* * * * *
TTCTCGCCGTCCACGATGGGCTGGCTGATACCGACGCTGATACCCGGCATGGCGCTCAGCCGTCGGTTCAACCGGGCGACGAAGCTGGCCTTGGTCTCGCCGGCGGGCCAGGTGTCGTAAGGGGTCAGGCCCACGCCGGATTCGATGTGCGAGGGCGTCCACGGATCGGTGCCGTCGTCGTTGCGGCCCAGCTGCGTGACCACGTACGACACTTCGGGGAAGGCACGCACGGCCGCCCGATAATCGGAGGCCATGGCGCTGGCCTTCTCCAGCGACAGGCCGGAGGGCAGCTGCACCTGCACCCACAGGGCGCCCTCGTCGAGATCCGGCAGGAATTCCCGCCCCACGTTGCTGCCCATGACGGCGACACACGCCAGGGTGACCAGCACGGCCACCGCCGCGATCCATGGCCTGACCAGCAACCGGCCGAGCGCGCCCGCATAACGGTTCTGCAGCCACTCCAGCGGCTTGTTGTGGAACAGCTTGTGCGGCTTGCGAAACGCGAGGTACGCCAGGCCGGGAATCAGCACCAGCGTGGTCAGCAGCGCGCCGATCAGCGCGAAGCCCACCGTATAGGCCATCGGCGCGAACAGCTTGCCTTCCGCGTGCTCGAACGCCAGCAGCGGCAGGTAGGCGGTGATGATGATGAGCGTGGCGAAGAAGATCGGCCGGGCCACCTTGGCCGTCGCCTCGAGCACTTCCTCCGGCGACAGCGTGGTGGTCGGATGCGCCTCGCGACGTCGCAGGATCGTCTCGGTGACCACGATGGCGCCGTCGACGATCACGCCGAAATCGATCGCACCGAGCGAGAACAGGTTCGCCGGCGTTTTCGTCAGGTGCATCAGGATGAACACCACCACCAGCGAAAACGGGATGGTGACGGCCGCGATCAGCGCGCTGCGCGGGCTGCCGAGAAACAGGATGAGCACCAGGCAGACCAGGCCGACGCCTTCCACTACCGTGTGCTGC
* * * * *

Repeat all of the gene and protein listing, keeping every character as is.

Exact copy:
TTCTCGCCGTCCACGATGGGCTGGCTGATACCGACGCTGATACCCGGCATGGCGCTCAGCCGTCGGTTCAACCGGGCGACGAAGCTGGCCTTGGTCTCGCCGGCGGGCCAGGTGTCGTAAGGGGTCAGGCCCACGCCGGATTCGATGTGCGAGGGCGTCCACGGATCGGTGCCGTCGTCGTTGCGGCCCAGCTGCGTGACCACGTACGACACTTCGGGGAAGGCACGCACGGCCGCCCGATAATCGGAGGCCATGGCGCTGGCCTTCTCCAGCGACAGGCCGGAGGGCAGCTGCACCTGCACCCACAGGGCGCCCTCGTCGAGATCCGGCAGGAATTCCCGCCCCACGTTGCTGCCCATGACGGCGACACACGCCAGGGTGACCAGCACGGCCACCGCCGCGATCCATGGCCTGACCAGCAACCGGCCGAGCGCGCCCGCATAACGGTTCTGCAGCCACTCCAGCGGCTTGTTGTGGAACAGCTTGTGCGGCTTGCGAAACGCGAGGTACGCCAGGCCGGGAATCAGCACCAGCGTGGTCAGCAGCGCGCCGATCAGCGCGAAGCCCACCGTATAGGCCATCGGCGCGAACAGCTTGCCTTCCGCGTGCTCGAACGCCAGCAGCGGCAGGTAGGCGGTGATGATGATGAGCGTGGCGAAGAAGATCGGCCGGGCCACCTTGGCCGTCGCCTCGAGCACTTCCTCCGGCGACAGCGTGGTGGTCGGATGCGCCTCGCGACGTCGCAGGATCGTCTCGGTGACCACGATGGCGCCGTCGACGATCACGCCGAAATCGATCGCACCGAGCGAGAACAGGTTCGCCGGCGTTTTCGTCAGGTGCATCAGGATGAACACCACCACCAGCGAAAACGGGATGGTGACGGCCGCGATCAGCGCGCTGCGCGGGCTGCCGAGAAACAGGATGAGCACCAGGCAGACCAGGCCGACGCCTTCCACTACCGTGTGCTGC